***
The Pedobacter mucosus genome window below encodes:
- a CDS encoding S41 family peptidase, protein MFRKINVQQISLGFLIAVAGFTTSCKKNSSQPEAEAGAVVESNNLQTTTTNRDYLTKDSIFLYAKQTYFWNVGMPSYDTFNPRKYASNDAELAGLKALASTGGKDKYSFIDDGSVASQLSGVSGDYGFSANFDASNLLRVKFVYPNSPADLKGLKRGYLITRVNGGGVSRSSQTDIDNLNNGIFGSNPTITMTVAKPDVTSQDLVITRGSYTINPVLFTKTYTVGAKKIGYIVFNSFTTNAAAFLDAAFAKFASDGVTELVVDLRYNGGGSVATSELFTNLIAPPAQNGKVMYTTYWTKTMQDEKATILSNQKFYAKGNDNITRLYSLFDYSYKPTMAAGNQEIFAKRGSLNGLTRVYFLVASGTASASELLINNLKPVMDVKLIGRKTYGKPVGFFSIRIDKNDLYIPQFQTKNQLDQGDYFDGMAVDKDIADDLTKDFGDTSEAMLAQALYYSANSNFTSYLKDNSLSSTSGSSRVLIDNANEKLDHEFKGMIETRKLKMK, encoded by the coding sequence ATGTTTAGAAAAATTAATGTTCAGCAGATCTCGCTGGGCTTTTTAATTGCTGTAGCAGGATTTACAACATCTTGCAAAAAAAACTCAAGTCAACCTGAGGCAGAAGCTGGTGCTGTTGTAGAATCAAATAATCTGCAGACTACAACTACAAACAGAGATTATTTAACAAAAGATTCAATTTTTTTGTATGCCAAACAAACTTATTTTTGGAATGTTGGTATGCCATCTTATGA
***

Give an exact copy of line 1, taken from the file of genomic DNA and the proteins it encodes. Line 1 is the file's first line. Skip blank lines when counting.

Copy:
The Pedobacter mucosus genome window below encodes: